Integrating Human Rights and Women’s Health – An Overview

Women's rights

A universal educational framework that integrates human rights and
quality healthcare and establishes standards for professionalism that save lives.

Saving the lives of women and enhancing their well- being is less a function of technology and sophisticated medical skills than of changes in the way that women are offered access to, and benefit from, high standards of care.

In 2009, Professors Diane Magrane and Lesley Regan accepted the leadership of FIGO’s Women’s Sexual and Reproductive Rights (WSRR) Committee. The Committee had been charged with the design, development and implementation of a curriculum in women’s reproductive rights.

Committee members considered the daunting challenges of designing an educational process that could be accepted into the myriad curricular requirements and course work of medical schools around the world. They realized that to design an approach that would be universally welcomed by educators, the project must include teaching and learning tools that:

  1. Can be adapted to local health and educational needs;
  2. Are useful, easily available and accessible;
  3. Can be easily delivered and understood with minimal training.

This website opens the project to global dissemination and adaptation. Our international team is committed to collaborating with professional societies and medical schools around the world, in order to shift the teaching of Human Rights and Women’s Healthcare to a mainstream position in the medical school curriculum.

Figo memebers meeting

The committee at work, London, 2013

The framework for the FIGO Human Rights/Women’s Health Project is based upon the United Nations Declaration of Human Rights. In essence, the approach seeks to have clinicians and professional health educators consider how human rights and healthcare outcomes are related in our own health, in the care of our patients and in the care of all citizens of our communities and states.

The committee's work is based upon ten fundamental human rights that contribute to optional healthcare.

Healthcare Rights

  • Life

  • Confidentiality

  • Right to decide on number and
    spacing of children

  • Health

  • Autonomy in decision making

  • Freedom from inhumane and
    degrading treatment

  • Privacy

  • Benefit from scientific progress

  • Information

  • Non-discrimination

Integrated Competencies for Medical Practice

Standards for performance are described in terms of ten professional competency and learning objectives that align with the United Nations Declaration of Universal Human Rights. They were compiled by an international team of women’s health educators and women’s rights attorneys and have been approved and endorsed by the FIGO Executive Committee. The competencies are currently described for graduating medical students; however, the materials and the approach could easily be adapted for use in training a wide variety of individuals in the healthcare and legal professions. They may be downloaded from the page entitled Integrated Competencies for Medical Practice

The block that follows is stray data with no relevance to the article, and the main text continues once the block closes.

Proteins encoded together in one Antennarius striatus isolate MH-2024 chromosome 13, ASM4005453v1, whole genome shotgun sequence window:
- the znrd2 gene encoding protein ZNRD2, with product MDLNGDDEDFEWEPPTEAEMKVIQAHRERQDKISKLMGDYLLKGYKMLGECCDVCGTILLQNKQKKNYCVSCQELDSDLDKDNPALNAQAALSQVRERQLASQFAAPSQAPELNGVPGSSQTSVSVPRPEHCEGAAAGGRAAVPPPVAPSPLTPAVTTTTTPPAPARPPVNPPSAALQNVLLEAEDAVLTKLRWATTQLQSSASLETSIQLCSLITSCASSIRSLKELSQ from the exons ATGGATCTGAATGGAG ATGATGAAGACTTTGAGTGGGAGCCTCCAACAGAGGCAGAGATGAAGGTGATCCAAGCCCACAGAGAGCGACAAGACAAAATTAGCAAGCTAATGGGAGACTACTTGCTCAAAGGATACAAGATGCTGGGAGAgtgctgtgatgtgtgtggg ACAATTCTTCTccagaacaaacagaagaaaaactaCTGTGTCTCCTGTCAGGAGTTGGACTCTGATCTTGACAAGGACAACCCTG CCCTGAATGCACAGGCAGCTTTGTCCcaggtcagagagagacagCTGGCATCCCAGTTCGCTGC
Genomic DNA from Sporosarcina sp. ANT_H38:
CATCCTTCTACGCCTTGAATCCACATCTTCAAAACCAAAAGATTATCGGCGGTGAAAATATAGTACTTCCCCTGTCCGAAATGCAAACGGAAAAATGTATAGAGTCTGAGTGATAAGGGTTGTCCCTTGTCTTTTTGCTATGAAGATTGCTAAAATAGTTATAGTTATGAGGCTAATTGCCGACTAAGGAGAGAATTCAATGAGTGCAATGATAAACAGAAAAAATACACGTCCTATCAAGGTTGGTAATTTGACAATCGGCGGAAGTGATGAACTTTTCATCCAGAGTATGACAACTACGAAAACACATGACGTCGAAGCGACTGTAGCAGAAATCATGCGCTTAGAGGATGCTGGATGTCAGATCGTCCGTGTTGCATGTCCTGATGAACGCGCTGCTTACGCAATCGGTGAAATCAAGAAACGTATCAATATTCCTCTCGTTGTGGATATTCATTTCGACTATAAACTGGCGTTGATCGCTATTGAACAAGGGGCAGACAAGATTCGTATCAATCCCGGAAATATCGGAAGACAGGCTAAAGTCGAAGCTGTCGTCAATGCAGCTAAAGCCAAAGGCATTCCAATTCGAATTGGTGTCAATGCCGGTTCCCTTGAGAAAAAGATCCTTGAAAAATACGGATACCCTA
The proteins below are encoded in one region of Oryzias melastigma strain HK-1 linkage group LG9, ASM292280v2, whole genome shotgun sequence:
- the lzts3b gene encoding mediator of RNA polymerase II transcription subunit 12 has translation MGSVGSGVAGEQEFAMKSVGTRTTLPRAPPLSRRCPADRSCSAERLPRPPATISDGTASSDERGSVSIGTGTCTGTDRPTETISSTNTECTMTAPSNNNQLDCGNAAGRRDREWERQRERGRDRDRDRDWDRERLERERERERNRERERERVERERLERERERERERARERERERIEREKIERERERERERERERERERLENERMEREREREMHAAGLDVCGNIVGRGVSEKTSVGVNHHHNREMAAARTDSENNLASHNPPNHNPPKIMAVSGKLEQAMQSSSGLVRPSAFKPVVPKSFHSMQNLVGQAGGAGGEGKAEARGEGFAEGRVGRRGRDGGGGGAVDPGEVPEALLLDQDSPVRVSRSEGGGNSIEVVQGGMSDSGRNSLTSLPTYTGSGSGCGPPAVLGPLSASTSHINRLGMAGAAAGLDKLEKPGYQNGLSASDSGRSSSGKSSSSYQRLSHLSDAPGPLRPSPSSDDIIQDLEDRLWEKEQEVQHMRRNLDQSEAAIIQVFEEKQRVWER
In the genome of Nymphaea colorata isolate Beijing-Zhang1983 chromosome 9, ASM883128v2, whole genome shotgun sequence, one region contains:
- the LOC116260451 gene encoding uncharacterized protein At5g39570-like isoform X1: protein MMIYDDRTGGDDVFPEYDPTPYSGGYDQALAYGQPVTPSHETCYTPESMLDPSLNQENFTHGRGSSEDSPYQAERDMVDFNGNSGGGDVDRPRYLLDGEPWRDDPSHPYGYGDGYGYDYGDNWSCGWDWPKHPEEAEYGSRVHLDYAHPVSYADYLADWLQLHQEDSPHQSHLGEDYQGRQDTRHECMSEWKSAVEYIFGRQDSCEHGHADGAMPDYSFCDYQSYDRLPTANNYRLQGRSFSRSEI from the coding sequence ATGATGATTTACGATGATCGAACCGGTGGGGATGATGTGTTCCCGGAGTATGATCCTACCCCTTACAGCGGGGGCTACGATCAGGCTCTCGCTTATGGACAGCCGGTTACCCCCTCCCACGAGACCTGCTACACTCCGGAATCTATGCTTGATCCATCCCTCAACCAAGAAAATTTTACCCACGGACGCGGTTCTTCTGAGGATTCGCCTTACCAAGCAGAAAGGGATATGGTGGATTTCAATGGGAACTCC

A Checklist for Quality Care

The formal competencies are translated into a tool for use in guiding clinical case discussions. This Checklist for Quality Care may be downloaded from the page entitled A Checklist for Quality Care

Five Key Questions

Five key discussion questions:

  1. What are the medical problems and health issues in this case?
  2. What threats to human rights are posed by the scenario?
  3. How does this healthcare system support or infringe upon human rights?
  4. What local practices and regulations affect the practitioners’ ability to deliver human rights-based patient care?
  5. How could this healthcare encounter be improved to respect human rights and ensure quality healthcare?

Five key questions guide discussion of quality women’s healthcare. This set of questions are designed to be applied to a variety of teaching settings. They can be used in preparation for clinical experiences in new settings, for analysis of outcomes in clinical settings, and to guide learning from simulation and case studies. The questions probe medical knowledge and understanding of healthcare systems, both of which are essential to understanding healthcare outcomes in light of protection of human rights.

Case Studies

Ten case studies taken from examples around the world demonstrate the fundamental links between respect for human rights and healthcare outcomes. Teaching of these integrates the Key Questions and the Checklist for Quality Care; associated clinical, legal and ethics references, and Facilitator Guides create a 'toolbox' for instructors. The cases are designed to address a range of scenarios in which protection or breech of rights affected clinical outcomes of women patients. We hope that teachers will wish to expand the discussion to other cases within and beyond women’s health.

FIGO HRWH Case Studies: Topics


  • Sexual assault, emergency contraception and STD prophylaxis
  • Pelvic cancer and lack of information about postoperative therapy
  • Incomplete abortion and hemorrhage in a remote healthcare setting
  • Pain relief for outpatient pregnancy termination
  • Clinical consultation and privacy
  • Lack of prenatal care resulting from restricted access
  • An adolescent with an unwanted pregnancy
  • Denial of sterilization
  • Contraceptive counseling and cancer screening
  • Confidentiality of HIV screening results